WaPost gives Ron Johnson four 'Pinocchios' for 'peddling' vaccine misinformation

The Washington Post fact-checker has given Sen. Ron JohnsonRonald (Ron) Harold JohnsonA pandemic of hyper-hypocrisy is infecting American politics Sen. Ron Johnson hoping for Democratic 'gridlock' on reconciliation package Republicans' mantra should have been 'Stop the Spread' MORE (R-Wis.) four “Pinocchios” for “peddling” vaccine misinformation during a Fox News appearance. 

The outlet fact-checked two claims the senator made Wednesday when he appeared on Fox News's “Hannity."

“The fact of the matter is it looks like natural immunity is as strong, if not stronger, than vaccinated immunity. ... There is a risk to the vaccine. Again, it’s very small, but there are some pretty serious side effects, including death. We are already over 5,200 deaths reported on the VAERS system. That’s a CDC, FDA’s early warning system,” Johnson said.


The Post pointed to multiple studies that have shown natural immunity can fade over time. The studies also showed mRNA vaccines can produce higher antibody titers and protect better from the new, more contagious variants than natural immunity.

Recent studies also show that the mRNA vaccines could better protect against new coronavirus variants than natural immunity, according to a blog post June 22 by Francis Collins, the director of the National Institutes of Health,” the Post reported.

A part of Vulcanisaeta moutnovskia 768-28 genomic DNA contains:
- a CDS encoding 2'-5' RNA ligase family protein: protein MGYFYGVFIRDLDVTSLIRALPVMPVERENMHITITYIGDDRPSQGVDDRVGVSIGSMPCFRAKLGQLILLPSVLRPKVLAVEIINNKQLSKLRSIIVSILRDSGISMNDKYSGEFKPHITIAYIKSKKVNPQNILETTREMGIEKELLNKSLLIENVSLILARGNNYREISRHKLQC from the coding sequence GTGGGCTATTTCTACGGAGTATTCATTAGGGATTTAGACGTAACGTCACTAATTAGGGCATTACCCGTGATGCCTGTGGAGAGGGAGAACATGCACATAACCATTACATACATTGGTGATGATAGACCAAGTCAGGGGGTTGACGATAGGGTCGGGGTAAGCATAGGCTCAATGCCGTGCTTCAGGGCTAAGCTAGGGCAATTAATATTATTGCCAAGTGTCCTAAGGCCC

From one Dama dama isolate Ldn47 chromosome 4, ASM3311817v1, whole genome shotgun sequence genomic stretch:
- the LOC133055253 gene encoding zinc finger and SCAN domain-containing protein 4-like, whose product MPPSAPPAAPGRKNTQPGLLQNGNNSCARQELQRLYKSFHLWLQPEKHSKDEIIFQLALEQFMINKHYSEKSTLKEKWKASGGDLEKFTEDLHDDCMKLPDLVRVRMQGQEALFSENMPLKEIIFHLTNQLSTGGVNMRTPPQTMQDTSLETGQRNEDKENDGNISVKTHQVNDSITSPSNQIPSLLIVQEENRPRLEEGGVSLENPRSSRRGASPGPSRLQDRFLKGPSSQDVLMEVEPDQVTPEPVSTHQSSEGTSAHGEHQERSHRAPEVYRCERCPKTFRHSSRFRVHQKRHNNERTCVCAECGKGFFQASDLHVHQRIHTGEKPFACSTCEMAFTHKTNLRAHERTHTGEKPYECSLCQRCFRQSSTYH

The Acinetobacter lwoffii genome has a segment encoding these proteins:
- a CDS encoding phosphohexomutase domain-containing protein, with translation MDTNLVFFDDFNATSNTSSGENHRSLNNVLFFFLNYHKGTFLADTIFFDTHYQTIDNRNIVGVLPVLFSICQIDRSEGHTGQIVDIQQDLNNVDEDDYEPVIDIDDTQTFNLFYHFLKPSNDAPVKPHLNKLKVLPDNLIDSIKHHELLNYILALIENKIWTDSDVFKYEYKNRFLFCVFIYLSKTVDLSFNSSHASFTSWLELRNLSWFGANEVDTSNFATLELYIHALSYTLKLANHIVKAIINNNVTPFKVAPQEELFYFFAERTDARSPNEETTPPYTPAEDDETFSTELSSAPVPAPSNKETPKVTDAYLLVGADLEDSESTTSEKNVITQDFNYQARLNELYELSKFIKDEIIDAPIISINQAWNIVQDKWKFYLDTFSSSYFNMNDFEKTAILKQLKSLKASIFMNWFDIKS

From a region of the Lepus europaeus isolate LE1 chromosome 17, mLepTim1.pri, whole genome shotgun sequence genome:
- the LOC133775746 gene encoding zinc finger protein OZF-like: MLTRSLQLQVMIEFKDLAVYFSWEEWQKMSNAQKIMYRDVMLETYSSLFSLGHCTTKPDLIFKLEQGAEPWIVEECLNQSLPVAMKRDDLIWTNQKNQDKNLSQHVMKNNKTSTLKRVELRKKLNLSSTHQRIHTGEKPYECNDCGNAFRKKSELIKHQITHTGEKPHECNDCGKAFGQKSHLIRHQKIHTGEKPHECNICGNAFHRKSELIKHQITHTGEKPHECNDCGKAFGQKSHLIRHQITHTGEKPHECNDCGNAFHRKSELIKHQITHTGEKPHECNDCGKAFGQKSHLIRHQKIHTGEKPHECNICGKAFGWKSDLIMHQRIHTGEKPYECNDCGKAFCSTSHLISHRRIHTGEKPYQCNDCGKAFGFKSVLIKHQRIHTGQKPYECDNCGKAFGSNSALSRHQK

The Post also blasted the senator for his claim the coronavirus vaccine can lead to death and for citing the information from the Vaccine Adverse Event Reporting System (VAERS).

“The VAERS database does not say coronavirus shots caused the reported deaths. Anyone can submit a report to VAERS; they are not verified,” the outlet said. 

The Post said Johnson has been “peddling misinformation for months” despite fact-checks and rebukes from other officials.

Johnson’s office rebuked the outlet’s fact check and says it does not accurately describe what the senator said.

“What did the senator say that wasn’t true? When did it become wrong to ask questions and seek information? The Washington Post 'fact check' mischaracterizes what the senator said and is another example of yellow journalism created to be used by other leftwing journalists in future political attacks,” Alexa Henning, Johnson’s spokesperson, told The Hill.

-Updated 12:35 p.m.